College reconsiders laundry rule
The College is reevaluating its decision to prohibit Lyme Road Laundry from operating on the campus so students may once again have a chance to choose their laundry service provider, acting Dean of Residential Life Mary Liscinsky told The Dartmouth yesterday.
Last Spring term, the College awarded an exclusive contract to E&R Cleaners to service those Dartmouth students wishing to have a door-to-door laundry service.
The exclusive contract bars the small Hanover company, Lyme Road Laundry, from entering College residence halls to collect students' laundry.
Previously, E&R was an approved College vendor and paid a commission to the College for certain services they provided, including use of freshmen mailing lists every summer and a laundry bag depository, but other companies were permitted to offer similar services.
Residential Life Fiscal Officer Emily Farnham said the commission just covers these services and was "not large."
Lyme Road Laundry did not pay any commission, did not receive any of these services and was not an approved vendor this year.
Liscinsky said the decision was made in accordance with the College's "general guidelines" which direct that services should be put out to bid, and a single corporation will be awarded an exclusivity agreement.
It is now unclear, Liscinsky said, whether this particular service falls within those guidelines or if it is more akin to food delivery services of area restaurants.
"The College has general rules about what needs to be bidded," Liscinsky said. "But rules are general guidelines and we're getting more of a look at it now."
Liscinsky and Farnham said the reconsideration comes after students raised these questions and concerns about which area laundry service falls under.
"We're talking to folks around campus trying to figure out what direction we want to go in," Farnham said. "We're trying to figure out which [services] are which."
Prior to this year, Lyme Road Laundry provided same-day service -- picking up students' laundry in the morning and returning it in the afternoon.
E&R provides service with a four day turn-around time. They pick up laundry on Monday and drop it off on Thursday.
Farnham said they made the decision to bid out laundry service because of these guidelines and a desire to protect students as well as give them the best possible service.
"Students and parents view laundry as a very basic residential service," Liscinsky said.
Farnham said the decision to change the policy did not emerge for financial reasons, as E&R's commission paid to the College has not changed since the new policy.
Farnham said Lyme Road Laundry's price was 22 percent higher than E&R's in the proposed bids, which was a major consideration in awarding the bid to E&R.
Lyme Road Laundry Owner Linda Roodeman told The Dartmouth this increase to $150 per term was due to an increase in Hanover water prices, which was explained in her bid.
Reactions from the businesses
The exclusive contract has had a major impact on Lyme Road Laundry. Roodeman said her business is off 40 percent since they have been prohibited on campus.
Roodeman said her business was always at a disadvantage because of E&R's preferred status.
"Dartmouth would let you know they wanted E&R to receive the majority of the business," Roodeman said. "We could never hang flyers in the dorms. All I ever wanted was a level playing field -- let the kids decide where they wanted to go."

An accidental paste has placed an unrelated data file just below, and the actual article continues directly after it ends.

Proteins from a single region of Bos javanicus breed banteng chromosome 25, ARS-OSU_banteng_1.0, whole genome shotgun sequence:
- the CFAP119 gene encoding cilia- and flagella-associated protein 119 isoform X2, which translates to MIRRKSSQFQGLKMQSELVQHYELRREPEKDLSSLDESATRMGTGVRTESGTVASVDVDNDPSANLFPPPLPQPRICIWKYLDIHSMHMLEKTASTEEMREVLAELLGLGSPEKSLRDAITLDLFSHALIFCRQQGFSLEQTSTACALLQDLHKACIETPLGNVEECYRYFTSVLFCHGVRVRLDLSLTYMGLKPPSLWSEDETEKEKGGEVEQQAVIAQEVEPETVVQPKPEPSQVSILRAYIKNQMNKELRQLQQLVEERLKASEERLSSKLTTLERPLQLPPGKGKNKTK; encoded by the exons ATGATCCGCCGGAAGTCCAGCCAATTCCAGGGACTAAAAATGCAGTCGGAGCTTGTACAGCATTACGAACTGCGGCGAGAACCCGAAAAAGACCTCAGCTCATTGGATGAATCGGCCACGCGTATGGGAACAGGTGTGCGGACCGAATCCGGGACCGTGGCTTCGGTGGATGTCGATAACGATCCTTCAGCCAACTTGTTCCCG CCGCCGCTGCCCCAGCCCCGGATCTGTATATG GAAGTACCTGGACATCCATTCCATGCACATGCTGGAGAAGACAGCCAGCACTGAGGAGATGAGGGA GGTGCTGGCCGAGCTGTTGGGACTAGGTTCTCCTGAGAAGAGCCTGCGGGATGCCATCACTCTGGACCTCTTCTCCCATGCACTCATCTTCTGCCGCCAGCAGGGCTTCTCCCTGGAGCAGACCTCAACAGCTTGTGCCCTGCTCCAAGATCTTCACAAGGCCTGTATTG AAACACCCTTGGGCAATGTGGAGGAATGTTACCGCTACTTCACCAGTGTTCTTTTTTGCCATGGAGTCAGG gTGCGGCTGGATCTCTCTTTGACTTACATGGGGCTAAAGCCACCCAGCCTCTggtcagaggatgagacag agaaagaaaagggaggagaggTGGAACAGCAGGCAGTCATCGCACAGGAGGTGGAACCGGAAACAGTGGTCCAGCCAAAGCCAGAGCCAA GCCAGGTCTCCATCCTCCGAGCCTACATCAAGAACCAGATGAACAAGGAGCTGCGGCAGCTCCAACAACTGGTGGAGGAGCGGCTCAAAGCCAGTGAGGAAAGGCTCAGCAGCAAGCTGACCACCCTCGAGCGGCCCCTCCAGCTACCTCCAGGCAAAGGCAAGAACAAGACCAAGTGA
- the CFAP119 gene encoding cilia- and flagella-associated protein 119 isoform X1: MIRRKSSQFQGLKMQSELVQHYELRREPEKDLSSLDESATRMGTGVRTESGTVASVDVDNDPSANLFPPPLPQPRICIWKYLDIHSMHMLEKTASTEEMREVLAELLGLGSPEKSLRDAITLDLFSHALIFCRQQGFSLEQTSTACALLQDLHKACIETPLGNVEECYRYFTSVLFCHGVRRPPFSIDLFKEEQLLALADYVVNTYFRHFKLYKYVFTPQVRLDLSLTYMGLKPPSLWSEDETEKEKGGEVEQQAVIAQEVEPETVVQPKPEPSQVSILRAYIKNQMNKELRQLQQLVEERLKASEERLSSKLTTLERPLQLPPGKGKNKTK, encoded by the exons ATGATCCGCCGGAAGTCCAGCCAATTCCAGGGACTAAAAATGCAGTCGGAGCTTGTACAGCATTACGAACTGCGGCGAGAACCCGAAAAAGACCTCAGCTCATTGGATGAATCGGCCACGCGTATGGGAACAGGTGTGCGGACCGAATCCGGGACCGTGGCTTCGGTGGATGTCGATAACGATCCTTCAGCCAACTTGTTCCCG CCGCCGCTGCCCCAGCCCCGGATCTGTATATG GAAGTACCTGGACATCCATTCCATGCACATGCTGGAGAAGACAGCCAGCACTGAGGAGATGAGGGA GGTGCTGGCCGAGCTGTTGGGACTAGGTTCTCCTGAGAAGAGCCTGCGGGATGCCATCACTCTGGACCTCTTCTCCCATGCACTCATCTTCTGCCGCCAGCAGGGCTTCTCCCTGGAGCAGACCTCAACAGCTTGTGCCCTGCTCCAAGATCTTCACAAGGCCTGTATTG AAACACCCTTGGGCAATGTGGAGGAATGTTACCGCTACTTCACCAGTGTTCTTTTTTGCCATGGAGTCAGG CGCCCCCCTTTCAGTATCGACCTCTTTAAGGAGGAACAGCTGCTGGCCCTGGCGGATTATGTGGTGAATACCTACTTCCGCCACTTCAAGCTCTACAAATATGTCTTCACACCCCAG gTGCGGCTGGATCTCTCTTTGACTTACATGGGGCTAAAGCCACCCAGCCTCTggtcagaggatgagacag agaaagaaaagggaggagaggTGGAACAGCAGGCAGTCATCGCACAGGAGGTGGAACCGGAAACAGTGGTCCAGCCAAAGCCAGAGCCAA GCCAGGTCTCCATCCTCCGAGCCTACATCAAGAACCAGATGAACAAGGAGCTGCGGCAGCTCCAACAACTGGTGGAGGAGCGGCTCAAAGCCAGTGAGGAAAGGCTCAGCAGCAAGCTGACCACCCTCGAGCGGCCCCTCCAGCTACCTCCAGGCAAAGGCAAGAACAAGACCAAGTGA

Roodeman said she has had to lay employees off because of the decline in sales.
Farnham said the size and geographic locality of the cleaners did not have an impact on the contract award, rather focusing on price, service and reliability.
E&R is a much larger corporation based in Manchester. It services 80 schools throughout the Northeast.
E&R Sales Manager Patrick Caveny told The Dartmouth his company has exclusive contracts at all its other institutions, which is standard procedure. "This really is a service which should be put out to bid ... Dartmouth in my opinion is doing what they should be doing."
However, Caveny said E&R was happy with the prior arrangement and would not have stopped providing the service at the College had an exclusive contract never been awarded.
While Caveny said the College was concerned about the liability of workers in the dorms, Farnham said insurance was not a concern as both companies had adequate coverage.
Farnham said the College will decide whether to reverse its decision in "a few weeks."
While the contract with E&R is for two years, Farnham said she is exploring every option. "If this policy isn't a reasonable one, we're seeing what kind of ability we have to get out of it ... through renegotiation and reworking."
Farnham and Liscinsky said they received a handful of complaints from students, but nothing that would constitute a large backlash.
Some of the students The Dartmouth spoke to said they were upset the College removed the option of which vendor to use.
Abbey Nova '01 said she used Lyme Road Laundry when it was available but now washes her clothes by hand.
"What I absolutely love about it was you got it back the same day. I don't have enough clothes to get me through a whole week," Nova said. "I am very, very upset about this. It was my one luxury -- in the real world, I'm not going to be able to do this until I'm a CEO and making lots of money."
Sean Levy '99 said he does not like how a local business is being punished so a large, out-of-town corporation can do well.
"I find it pretty ironic, considering President [James] Wright made the statement ... he supports local businesses and the College didn't do it in this instance."